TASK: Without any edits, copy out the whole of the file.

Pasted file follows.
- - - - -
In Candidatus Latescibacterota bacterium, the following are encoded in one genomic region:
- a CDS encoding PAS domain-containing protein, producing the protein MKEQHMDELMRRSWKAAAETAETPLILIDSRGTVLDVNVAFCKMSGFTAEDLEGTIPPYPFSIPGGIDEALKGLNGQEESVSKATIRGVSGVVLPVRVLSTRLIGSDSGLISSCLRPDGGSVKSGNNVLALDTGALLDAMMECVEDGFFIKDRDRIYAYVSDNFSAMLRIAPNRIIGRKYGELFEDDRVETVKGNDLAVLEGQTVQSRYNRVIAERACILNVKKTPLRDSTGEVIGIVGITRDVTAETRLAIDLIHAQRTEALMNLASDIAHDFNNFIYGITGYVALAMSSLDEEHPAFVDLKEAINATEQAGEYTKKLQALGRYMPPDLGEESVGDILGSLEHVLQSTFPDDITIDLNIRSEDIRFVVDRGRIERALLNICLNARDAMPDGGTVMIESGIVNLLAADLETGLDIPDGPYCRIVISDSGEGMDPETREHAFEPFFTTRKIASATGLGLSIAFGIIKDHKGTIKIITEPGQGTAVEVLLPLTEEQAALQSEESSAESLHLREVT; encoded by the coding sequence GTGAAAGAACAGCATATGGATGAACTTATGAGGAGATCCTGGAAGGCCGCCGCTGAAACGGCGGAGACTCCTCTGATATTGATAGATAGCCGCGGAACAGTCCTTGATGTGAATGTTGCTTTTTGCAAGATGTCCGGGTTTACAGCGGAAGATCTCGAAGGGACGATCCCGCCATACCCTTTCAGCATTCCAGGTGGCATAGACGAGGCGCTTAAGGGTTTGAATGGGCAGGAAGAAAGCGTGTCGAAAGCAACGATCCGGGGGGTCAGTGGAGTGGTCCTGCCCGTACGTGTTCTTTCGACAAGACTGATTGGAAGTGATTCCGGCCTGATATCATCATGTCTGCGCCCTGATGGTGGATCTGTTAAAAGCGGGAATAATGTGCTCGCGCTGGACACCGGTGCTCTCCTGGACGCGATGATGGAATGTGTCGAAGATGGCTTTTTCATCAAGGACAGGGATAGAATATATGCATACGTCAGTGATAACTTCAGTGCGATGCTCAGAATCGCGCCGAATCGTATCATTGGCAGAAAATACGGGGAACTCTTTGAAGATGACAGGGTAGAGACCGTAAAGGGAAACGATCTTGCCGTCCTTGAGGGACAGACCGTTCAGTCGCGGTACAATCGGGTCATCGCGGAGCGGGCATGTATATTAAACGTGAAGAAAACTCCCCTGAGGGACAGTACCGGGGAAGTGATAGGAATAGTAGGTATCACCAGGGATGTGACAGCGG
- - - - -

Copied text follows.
In Candidatus Latescibacterota bacterium, the following are encoded in one genomic region:
- a CDS encoding PAS domain-containing protein, producing the protein MKEQHMDELMRRSWKAAAETAETPLILIDSRGTVLDVNVAFCKMSGFTAEDLEGTIPPYPFSIPGGIDEALKGLNGQEESVSKATIRGVSGVVLPVRVLSTRLIGSDSGLISSCLRPDGGSVKSGNNVLALDTGALLDAMMECVEDGFFIKDRDRIYAYVSDNFSAMLRIAPNRIIGRKYGELFEDDRVETVKGNDLAVLEGQTVQSRYNRVIAERACILNVKKTPLRDSTGEVIGIVGITRDVTAETRLAIDLIHAQRTEALMNLASDIAHDFNNFIYGITGYVALAMSSLDEEHPAFVDLKEAINATEQAGEYTKKLQALGRYMPPDLGEESVGDILGSLEHVLQSTFPDDITIDLNIRSEDIRFVVDRGRIERALLNICLNARDAMPDGGTVMIESGIVNLLAADLETGLDIPDGPYCRIVISDSGEGMDPETREHAFEPFFTTRKIASATGLGLSIAFGIIKDHKGTIKIITEPGQGTAVEVLLPLTEEQAALQSEESSAESLHLREVT; encoded by the coding sequence GTGAAAGAACAGCATATGGATGAACTTATGAGGAGATCCTGGAAGGCCGCCGCTGAAACGGCGGAGACTCCTCTGATATTGATAGATAGCCGCGGAACAGTCCTTGATGTGAATGTTGCTTTTTGCAAGATGTCCGGGTTTACAGCGGAAGATCTCGAAGGGACGATCCCGCCATACCCTTTCAGCATTCCAGGTGGCATAGACGAGGCGCTTAAGGGTTTGAATGGGCAGGAAGAAAGCGTGTCGAAAGCAACGATCCGGGGGGTCAGTGGAGTGGTCCTGCCCGTACGTGTTCTTTCGACAAGACTGATTGGAAGTGATTCCGGCCTGATATCATCATGTCTGCGCCCTGATGGTGGATCTGTTAAAAGCGGGAATAATGTGCTCGCGCTGGACACCGGTGCTCTCCTGGACGCGATGATGGAATGTGTCGAAGATGGCTTTTTCATCAAGGACAGGGATAGAATATATGCATACGTCAGTGATAACTTCAGTGCGATGCTCAGAATCGCGCCGAATCGTATCATTGGCAGAAAATACGGGGAACTCTTTGAAGATGACAGGGTAGAGACCGTAAAGGGAAACGATCTTGCCGTCCTTGAGGGACAGACCGTTCAGTCGCGGTACAATCGGGTCATCGCGGAGCGGGCATGTATATTAAACGTGAAGAAAACTCCCCTGAGGGACAGTACCGGGGAAGTGATAGGAATAGTAGGTATCACCAGGGATGTGACAGCGG